Last week, we posted an article on our research into companies with two-factor authentication (2FA) processes that are often bypassed using open SMS websites.
Firstly, it’s important to know if people are able to bypass your security process, and even more important is to understand how they are doing so. Once you know how your security system is being breached, you then need to find and implement effective solutions to eliminate these breaches.
One very effective solution, that we use here at RingCaptcha, is a blacklist. A blacklist is, essentially, a list of numbers that are not allowed to receive one-time passwords (OTP) or phone verification codes through RingCaptcha. Every RingCaptcha customer has their own unique blacklist which is generated as follows:
- Customer adding phone numbers to the blacklist:
RingCaptcha customers can log in to their RingCaptcha dashboard and add phone numbers to their blacklist.
- RingCaptcha adding phone numbers to its customers’ blacklists:
RingCaptcha adds phone numbers from two different sources to each of their customers’ blacklists.
(i) Open SMS Sites
We periodically scrape websites that offer open SMS phone numbers that any user can utilize to bypass phone verifications to populate our blacklist and keep it updated. Phone numbers from these open SMS sites are applied to all customers’ blacklists.
(ii) Fraud Analytics & Heuristics
We also have algorithms that check for phone number abuse. They look for suspicious phone number ‘behavior’. Phone numbers from these algorithms are only applied to the blacklist of the customer whose site or app the customer requested the OTP on. Some examples of suspicious phone behavior that prompt our algorithms to add a phone number to the blacklist:
- Excessively requesting for OTPs but never proceeding to successfully verify the phone number with the OTP that was sent
- Requesting for OTPs only once but always together with a similar set of phone numbers.
Note that this blacklist undergoes some tweaking to produce our Effective Blacklist (described next). This is where the handling of nuances in blacklisting, such as a blacklisted phone number being recycled into the hands of a new and genuine user, a phone number being blacklisted due to misappropriate use by attackers who don’t own it, etc., happens.
Incorrectly putting a phone number into a blacklist results in a genuine user not being able to verify their phone number whether it be during signup, login etc. This is a situation we want to avoid. To help ensure we don’t block genuine phone numbers, we store additional information about each phone number when possible and with our customers consent. For example:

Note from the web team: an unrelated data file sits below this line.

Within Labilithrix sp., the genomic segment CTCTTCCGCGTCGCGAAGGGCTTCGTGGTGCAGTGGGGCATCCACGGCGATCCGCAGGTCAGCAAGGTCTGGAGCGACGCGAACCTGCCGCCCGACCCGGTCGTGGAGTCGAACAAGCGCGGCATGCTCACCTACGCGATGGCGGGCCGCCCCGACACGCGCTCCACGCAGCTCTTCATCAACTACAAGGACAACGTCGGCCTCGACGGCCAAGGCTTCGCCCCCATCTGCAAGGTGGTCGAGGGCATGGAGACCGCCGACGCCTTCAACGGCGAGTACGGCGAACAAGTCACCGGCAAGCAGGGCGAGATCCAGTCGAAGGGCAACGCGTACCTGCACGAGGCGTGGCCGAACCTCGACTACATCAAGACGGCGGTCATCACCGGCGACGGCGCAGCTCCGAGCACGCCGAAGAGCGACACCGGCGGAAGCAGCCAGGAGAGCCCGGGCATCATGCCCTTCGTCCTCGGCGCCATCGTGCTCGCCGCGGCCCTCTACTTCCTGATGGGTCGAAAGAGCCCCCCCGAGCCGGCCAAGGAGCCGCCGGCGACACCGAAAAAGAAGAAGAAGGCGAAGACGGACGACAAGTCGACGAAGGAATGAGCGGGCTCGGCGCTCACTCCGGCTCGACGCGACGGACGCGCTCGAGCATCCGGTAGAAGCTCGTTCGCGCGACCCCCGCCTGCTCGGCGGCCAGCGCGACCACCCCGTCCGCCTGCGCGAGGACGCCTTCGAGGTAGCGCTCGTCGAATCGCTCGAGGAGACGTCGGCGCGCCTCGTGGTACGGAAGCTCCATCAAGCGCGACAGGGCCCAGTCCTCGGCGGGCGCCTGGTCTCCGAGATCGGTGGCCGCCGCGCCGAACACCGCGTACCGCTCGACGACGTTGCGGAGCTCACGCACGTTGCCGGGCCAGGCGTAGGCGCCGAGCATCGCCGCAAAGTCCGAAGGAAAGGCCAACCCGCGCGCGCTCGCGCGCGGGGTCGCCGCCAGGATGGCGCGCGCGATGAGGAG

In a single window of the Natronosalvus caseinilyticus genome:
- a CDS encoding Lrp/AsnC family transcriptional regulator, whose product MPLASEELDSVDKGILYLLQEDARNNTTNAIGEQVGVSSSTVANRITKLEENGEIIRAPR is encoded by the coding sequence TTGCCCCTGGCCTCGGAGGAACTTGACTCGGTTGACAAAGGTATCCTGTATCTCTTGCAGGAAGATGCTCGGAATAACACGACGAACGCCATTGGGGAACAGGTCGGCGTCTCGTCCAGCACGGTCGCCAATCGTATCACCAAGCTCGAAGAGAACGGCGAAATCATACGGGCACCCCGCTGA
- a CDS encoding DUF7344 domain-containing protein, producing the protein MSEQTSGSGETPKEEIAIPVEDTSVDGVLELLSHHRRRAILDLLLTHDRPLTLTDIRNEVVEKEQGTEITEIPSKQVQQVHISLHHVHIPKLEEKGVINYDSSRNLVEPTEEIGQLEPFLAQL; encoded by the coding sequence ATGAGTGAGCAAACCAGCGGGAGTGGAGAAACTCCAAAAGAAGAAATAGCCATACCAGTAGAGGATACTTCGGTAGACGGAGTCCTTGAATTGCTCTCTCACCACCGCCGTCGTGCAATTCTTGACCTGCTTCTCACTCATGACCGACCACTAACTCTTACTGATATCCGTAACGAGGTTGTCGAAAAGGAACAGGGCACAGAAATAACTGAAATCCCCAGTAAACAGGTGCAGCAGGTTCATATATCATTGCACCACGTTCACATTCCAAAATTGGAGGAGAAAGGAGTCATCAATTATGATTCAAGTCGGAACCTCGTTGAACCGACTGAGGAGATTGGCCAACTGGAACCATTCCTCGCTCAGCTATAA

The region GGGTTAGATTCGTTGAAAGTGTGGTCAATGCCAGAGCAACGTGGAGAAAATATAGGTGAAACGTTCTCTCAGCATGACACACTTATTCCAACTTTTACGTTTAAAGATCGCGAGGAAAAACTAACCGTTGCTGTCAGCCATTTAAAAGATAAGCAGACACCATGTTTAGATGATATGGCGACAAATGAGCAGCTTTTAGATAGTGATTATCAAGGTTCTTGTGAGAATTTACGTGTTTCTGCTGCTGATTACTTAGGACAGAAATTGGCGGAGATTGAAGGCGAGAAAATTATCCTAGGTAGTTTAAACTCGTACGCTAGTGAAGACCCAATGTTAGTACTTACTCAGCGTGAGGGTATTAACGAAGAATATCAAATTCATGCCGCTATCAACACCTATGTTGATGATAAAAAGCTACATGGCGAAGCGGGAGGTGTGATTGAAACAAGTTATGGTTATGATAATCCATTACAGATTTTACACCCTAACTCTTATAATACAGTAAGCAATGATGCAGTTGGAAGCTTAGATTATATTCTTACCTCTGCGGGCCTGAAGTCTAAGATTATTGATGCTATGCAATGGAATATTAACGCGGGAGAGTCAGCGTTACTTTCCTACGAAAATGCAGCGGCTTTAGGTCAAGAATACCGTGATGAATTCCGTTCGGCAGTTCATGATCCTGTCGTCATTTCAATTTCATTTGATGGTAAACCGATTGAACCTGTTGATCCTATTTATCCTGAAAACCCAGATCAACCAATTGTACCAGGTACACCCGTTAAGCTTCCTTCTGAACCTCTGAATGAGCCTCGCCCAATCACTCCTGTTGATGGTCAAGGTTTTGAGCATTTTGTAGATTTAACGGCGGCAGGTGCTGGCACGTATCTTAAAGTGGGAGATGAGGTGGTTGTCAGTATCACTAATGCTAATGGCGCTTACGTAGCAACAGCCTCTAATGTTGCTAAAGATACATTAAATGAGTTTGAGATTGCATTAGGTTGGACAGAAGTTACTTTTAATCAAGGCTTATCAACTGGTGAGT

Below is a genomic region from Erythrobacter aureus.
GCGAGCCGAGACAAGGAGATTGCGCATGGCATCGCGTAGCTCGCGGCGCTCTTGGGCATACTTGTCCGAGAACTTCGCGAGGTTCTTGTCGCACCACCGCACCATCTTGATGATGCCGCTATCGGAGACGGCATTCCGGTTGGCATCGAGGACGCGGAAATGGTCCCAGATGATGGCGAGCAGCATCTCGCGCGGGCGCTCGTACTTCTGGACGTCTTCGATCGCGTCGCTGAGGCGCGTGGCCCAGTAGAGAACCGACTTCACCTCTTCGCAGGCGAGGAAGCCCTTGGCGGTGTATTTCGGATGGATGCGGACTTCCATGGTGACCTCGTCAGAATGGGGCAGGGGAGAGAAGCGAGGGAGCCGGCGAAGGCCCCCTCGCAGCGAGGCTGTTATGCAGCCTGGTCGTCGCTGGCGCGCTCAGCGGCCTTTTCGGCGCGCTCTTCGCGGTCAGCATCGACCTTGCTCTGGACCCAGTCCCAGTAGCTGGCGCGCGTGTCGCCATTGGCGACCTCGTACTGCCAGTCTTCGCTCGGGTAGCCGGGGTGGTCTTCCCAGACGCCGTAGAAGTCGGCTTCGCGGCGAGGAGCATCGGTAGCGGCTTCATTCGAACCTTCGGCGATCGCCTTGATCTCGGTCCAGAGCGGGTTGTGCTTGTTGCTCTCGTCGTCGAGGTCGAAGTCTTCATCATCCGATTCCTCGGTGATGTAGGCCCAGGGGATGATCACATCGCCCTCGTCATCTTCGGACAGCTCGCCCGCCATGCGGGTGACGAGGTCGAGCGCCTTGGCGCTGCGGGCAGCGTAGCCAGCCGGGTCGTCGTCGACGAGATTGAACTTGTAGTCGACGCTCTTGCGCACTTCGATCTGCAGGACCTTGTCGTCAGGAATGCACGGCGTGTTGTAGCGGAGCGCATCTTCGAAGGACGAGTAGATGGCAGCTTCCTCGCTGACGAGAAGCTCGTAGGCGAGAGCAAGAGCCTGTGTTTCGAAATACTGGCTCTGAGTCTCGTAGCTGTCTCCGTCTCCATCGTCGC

- User’s location (IP) at time of request
- Time and date of OTP request
- Type of device the request was made on
- Was the phone number denied service at that time
This additional information helps us to make more accurate decisions, and handle the nuances of whether a phone number should be in our Effective Blacklist at any given time. The Effective Blacklist is dynamic and is generated periodically to enable our system to quickly determine whether a phone number should be blocked from receiving an OTP.
Our blacklist has proven very valuable to our customers in helping them combat fraud on their websites and apps. Below is some data about our blacklist and the value it provides.
RingCaptcha Effective Blacklist Breakdown by Source:
- 79% of numbers are from suspicious behaviour and activity.
- 19% of numbers are from free open SMS sites.
- 2% of numbers are from customers adding these numbers to their blacklists.
RingCaptcha Effective Blacklist Performance:
Monthly average percent of OTP requests blocked: 1.7%.
Taking a RingCaptcha customer in the E-commerce industry as an example, RingCaptcha effectively rebates all the credit card fees the customer has to pay due to these fraudulent users (by avoiding them and their negative impact).
Blacklist is just one of our many tools that make up our fraud analytics and monitoring suite. Have further questions about our blacklist? Or would like to learn more about how else we help to prevent fraudulent users on your site? Just drop us a line – firstname.lastname@example.org 🙂